Total Earnings: $91,532
From NFR Bareback rider to top two-year-old cutting horse trainer, JD Garrett has made a name for himself across multiple industries.
Growing up in South Dakota, he has always been involved with horses and ranching. While competing in the rodeo world, Garrett would start colts for Tom Lyons in his down time.
Garrett said many people have helped him along the way but cutting horse trainers Shannon Hall, John Mitchell, Greg Wright, Tom Lyons, and Bob Pecora, a performance horse trainer, have all been instrumental in his career.
Garrett operates Garrett Training Stables out of Millsap, TX and focuses mostly on two-year-olds and spending time with his wife Nikki and their three children without having to constantly travel to aged events. Garrett recently sold a horse at the 2021 NCHA Futurity Western Bloodstock sale for $210,000. The strength in Garrett’s program comes from his ability to work with what the horse naturally offers him to reach its full potential.
What’s your training philosophy?
“I just let things build and use what they give me. At the beginning keep it simple. Try not to complicate it…”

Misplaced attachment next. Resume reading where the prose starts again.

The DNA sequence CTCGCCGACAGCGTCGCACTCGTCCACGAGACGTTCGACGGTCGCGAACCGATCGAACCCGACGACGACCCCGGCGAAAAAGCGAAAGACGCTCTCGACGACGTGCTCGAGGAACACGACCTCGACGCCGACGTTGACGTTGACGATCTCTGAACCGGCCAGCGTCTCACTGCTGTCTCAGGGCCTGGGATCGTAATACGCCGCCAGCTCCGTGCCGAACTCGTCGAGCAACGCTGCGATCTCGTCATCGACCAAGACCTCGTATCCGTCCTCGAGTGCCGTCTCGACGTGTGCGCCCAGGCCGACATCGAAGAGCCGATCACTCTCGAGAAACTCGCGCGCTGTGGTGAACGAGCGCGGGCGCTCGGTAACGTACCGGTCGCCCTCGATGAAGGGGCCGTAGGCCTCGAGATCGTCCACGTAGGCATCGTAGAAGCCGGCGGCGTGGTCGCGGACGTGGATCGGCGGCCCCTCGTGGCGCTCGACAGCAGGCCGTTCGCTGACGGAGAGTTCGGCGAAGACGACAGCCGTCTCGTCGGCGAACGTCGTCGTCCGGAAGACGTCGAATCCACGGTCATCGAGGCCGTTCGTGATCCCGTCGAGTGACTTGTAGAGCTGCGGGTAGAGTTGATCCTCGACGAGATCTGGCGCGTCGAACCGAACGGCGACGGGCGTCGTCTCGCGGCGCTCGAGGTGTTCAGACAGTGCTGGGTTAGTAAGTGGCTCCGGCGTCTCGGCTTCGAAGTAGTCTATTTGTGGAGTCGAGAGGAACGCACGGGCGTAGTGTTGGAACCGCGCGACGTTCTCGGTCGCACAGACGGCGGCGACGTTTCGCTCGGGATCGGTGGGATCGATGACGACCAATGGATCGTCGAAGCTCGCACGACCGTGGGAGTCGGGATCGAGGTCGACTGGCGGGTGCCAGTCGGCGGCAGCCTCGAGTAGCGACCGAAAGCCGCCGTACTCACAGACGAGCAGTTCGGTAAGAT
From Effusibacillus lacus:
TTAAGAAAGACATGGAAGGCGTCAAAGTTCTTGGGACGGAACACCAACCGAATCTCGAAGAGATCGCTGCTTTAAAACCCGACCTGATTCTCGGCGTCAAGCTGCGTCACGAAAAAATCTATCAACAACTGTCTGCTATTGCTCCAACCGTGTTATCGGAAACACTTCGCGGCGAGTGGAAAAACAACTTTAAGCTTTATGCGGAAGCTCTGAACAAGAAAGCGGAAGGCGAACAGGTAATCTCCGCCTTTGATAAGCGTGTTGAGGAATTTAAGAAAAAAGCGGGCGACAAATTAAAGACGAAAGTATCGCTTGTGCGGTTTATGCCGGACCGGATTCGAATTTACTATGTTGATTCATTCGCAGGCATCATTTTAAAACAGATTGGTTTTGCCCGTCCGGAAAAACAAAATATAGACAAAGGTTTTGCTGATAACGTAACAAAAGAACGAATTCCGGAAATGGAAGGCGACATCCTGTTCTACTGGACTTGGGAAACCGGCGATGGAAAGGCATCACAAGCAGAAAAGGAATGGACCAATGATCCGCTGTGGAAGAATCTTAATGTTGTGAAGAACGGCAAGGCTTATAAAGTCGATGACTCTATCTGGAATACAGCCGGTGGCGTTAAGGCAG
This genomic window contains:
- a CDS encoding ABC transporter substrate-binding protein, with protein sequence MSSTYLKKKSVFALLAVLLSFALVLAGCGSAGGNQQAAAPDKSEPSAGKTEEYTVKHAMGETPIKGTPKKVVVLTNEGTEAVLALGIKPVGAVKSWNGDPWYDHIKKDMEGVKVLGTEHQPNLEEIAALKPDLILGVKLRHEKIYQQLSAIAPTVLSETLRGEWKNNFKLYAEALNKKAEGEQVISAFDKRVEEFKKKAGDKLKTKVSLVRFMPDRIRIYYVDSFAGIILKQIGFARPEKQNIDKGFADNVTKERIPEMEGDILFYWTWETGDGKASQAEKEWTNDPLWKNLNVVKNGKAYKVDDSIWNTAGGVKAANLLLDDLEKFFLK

“I should have them broke enough that I can help them when I need to and it will grow as we go on…”
“The stop initiates that turn. If we can get still quick that will slow the turn down and letting them be comfortable in their own skin [as we build them up].”
“I like it when there is a thought that comes from [the horse]. I can swoop [one] around but it won’t do [anything for the horse].”
What is the most important quality you must have in a horse?
“An honest horse that goes and tries.”
What has been your most memorable moment?
“Making the  Futurity finals was pretty special. And watching horses [I’ve worked with continue] on their careers.”
What are your goals?
“To get better. I feel like I have always been a student my whole life, about a horse. I feel like I am always learning.”
Can you teach someone feel?
“You can teach timing.”
“On a horse that’s really feely, I’m going to blend with what she’s going to allow me to have and be a part of with her. My legs for instance… leaving [the cue] long enough so it make sense when I’m moving body parts.”
“When I step to the flag, I want them to recognize that something’s [there]. I am going to let them have a thought. Let them investigate [the flag]…Blend in with what they give you.”